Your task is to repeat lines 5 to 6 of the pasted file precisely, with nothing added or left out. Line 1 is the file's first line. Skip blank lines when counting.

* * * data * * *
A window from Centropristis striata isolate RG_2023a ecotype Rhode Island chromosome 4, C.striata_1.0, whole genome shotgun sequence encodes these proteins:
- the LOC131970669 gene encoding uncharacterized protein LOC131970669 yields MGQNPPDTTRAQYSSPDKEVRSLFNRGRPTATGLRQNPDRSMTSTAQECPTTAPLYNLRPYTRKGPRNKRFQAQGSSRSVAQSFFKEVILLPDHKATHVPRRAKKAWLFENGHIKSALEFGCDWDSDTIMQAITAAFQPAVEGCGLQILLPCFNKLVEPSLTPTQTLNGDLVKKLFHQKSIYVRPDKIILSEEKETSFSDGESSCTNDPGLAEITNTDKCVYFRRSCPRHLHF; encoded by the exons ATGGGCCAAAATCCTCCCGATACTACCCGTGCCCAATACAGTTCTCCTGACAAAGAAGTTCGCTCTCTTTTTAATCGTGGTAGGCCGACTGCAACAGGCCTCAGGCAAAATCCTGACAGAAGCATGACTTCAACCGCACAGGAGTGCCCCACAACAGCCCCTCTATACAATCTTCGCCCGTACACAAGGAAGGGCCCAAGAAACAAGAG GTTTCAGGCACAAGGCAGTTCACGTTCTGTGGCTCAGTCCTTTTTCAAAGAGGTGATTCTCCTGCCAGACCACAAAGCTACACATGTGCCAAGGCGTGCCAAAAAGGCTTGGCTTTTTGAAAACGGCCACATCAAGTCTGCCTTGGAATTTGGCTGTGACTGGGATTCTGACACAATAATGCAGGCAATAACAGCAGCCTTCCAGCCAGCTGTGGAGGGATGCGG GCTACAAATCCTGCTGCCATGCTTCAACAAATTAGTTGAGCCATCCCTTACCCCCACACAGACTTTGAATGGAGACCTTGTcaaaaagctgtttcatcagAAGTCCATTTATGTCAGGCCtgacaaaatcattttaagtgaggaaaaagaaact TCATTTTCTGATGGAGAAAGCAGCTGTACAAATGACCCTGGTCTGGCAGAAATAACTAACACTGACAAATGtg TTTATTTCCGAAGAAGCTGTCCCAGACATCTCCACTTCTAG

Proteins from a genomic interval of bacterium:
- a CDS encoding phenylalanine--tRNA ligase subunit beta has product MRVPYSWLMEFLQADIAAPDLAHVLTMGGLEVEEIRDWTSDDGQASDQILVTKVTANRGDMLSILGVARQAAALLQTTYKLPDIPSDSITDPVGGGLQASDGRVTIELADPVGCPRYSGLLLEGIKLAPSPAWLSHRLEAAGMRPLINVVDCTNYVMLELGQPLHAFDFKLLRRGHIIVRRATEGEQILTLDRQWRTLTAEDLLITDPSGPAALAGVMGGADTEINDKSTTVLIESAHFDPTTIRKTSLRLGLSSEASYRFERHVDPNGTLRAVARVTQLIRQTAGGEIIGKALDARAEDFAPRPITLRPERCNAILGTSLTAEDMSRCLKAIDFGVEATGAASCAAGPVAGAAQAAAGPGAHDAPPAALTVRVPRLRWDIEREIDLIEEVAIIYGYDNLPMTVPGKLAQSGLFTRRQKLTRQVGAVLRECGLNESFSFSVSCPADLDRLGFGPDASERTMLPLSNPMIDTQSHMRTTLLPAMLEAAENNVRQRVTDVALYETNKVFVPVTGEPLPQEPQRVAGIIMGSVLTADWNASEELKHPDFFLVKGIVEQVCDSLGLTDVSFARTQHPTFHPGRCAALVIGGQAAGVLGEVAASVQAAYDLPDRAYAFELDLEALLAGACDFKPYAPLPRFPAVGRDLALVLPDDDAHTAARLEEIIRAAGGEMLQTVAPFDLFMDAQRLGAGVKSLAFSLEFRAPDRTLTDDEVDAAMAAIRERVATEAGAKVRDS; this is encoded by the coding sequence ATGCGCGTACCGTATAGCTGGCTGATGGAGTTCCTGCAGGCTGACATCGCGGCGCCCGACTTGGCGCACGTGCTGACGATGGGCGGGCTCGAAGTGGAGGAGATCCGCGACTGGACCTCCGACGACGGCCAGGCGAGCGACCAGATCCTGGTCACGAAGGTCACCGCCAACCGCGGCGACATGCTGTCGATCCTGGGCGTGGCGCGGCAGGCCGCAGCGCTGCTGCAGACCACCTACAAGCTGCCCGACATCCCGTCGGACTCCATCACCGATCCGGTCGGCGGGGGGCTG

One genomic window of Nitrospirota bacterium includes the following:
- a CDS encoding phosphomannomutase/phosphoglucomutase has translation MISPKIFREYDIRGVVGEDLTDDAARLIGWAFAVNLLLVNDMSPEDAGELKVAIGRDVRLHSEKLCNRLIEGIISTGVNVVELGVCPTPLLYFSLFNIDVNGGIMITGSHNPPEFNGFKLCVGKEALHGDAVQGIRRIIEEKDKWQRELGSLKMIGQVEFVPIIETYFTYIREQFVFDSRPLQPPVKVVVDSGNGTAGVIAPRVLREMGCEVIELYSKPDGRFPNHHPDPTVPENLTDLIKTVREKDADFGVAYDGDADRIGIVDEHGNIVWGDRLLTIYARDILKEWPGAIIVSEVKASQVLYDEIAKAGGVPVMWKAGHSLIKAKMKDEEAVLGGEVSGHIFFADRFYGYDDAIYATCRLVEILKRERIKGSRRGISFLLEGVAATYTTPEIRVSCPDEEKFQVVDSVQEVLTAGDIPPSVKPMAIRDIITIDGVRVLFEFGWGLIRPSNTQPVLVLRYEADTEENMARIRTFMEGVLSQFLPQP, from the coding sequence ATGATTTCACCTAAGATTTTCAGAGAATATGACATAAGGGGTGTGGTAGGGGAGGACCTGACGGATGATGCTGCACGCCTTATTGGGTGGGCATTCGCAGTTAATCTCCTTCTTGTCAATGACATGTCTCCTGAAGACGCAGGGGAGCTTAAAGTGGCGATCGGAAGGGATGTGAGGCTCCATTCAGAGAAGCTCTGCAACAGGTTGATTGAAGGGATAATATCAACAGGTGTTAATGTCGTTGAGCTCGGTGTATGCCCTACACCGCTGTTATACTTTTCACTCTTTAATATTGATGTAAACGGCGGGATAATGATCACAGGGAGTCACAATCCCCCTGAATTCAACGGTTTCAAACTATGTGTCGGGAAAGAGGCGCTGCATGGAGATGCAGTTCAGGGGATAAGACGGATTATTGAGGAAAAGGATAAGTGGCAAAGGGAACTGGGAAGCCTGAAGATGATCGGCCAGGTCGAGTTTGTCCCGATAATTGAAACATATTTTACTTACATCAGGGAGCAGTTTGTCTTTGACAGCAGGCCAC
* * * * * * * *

One genomic window of Nitrospirota bacterium includes the following:
- a CDS encoding phosphomannomutase/phosphoglucomutase has translation MISPKIFREYDIRGVVGEDLTDDAARLIGWAFAVNLLLVNDMSPEDAGELKVAIGRDVRLHSEKLCNRLIEGIISTGVNVVELGVCPTPLLYFSLFNIDVNGGIMITGSHNPPEFNGFKLCVGKEALHGDAVQGIRRIIEEKDKWQRELGSLKMIGQVEFVPIIETYFTYIREQFVFDSRPLQPPVKVVVDSGNGTAGVIAPRVLREMGCEVIELYSKPDGRFPNHHPDPTVPENLTDLIKTVREKDADFGVAYDGDADRIGIVDEHGNIVWGDRLLTIYARDILKEWPGAIIVSEVKASQVLYDEIAKAGGVPVMWKAGHSLIKAKMKDEEAVLGGEVSGHIFFADRFYGYDDAIYATCRLVEILKRERIKGSRRGISFLLEGVAATYTTPEIRVSCPDEEKFQVVDSVQEVLTAGDIPPSVKPMAIRDIITIDGVRVLFEFGWGLIRPSNTQPVLVLRYEADTEENMARIRTFMEGVLSQFLPQP, from the coding sequence ATGATTTCACCTAAGATTTTCAGAGAATATGACATAAGGGGTGTGGTAGGGGAGGACCTGACGGATGATGCTGCACGCCTTATTGGGTGGGCATTCGCAGTTAATCTCCTTCTTGTCAATGACATGTCTCCTGAAGACGCAGGGGAGCTTAAAGTGGCGATCGGAAGGGATGTGAGGCTCCATTCAGAGAAGCTCTGCAACAGGTTGATTGAAGGGATAATATCAACAGGTGTTAATGTCGTTGAGCTCGGTGTATGCCCTACACCGCTGTTATACTTTTCACTCTTTAATATTGATGTAAACGGCGGGATAATGATCACAGGGAGTCACAATCCCCCTGAATTCAACGGTTTCAAACTATGTGTCGGGAAAGAGGCGCTGCATGGAGATGCAGTTCAGGGGATAAGACGGATTATTGAGGAAAAGGATAAGTGGCAAAGGGAACTGGGAAGCCTGAAGATGATCGGCCAGGTCGAGTTTGTCCCGATAATTGAAACATATTTTACTTACATCAGGGAGCAGTTTGTCTTTGACAGCAGGCCAC